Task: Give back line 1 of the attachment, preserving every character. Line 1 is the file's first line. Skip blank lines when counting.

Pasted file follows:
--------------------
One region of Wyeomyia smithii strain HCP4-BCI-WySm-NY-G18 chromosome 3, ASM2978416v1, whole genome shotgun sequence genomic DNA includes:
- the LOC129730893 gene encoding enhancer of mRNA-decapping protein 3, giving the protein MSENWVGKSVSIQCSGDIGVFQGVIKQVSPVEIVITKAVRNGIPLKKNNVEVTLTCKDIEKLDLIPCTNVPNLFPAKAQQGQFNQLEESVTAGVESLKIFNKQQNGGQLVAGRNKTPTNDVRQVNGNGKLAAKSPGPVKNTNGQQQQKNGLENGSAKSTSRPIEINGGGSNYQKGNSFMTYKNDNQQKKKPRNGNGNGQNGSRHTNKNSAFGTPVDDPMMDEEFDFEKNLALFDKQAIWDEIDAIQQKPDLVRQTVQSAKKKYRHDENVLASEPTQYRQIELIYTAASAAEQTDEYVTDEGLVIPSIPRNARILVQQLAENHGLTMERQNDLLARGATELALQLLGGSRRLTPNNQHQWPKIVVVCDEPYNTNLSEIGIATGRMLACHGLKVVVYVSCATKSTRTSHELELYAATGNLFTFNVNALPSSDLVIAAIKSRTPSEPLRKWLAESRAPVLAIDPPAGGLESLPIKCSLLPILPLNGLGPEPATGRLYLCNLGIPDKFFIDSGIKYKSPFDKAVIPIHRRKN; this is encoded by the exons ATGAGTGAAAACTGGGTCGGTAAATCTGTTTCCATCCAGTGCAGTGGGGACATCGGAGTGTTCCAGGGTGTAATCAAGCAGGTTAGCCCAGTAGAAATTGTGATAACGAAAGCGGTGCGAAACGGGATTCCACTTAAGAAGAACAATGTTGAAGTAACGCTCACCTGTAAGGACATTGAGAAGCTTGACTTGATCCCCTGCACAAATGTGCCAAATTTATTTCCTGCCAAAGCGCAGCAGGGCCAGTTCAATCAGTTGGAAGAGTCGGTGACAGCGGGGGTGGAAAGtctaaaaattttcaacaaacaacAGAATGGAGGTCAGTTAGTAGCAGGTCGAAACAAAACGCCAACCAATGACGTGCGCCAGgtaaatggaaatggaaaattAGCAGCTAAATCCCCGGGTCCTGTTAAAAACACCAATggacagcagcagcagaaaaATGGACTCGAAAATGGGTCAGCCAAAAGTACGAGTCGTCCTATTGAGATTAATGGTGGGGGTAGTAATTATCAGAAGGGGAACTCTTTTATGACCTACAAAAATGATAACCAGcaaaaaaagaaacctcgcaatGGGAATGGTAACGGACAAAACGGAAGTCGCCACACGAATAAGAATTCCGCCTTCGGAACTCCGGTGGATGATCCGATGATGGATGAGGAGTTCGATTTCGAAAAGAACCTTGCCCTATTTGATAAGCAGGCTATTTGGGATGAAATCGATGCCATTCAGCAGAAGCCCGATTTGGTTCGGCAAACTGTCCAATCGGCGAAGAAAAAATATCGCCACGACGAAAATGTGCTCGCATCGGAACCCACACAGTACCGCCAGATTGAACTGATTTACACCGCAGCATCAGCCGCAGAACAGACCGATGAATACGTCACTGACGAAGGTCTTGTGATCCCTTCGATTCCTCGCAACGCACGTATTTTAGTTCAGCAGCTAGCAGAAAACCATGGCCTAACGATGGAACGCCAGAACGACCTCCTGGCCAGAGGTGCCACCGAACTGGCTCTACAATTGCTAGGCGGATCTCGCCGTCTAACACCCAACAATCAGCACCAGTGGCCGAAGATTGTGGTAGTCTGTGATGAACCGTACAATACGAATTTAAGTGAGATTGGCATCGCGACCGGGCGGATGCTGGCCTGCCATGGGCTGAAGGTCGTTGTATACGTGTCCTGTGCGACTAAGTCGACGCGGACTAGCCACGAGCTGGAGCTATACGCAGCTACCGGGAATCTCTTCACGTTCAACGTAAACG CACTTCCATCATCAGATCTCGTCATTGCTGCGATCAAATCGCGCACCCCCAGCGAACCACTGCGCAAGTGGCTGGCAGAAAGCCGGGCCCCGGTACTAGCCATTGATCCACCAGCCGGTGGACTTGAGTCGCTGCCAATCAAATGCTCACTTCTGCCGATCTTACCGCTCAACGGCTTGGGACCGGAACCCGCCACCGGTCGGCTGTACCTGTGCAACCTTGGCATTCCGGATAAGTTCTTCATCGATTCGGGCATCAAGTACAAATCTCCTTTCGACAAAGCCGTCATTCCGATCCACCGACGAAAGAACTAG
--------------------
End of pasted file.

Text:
One region of Wyeomyia smithii strain HCP4-BCI-WySm-NY-G18 chromosome 3, ASM2978416v1, whole genome shotgun sequence genomic DNA includes: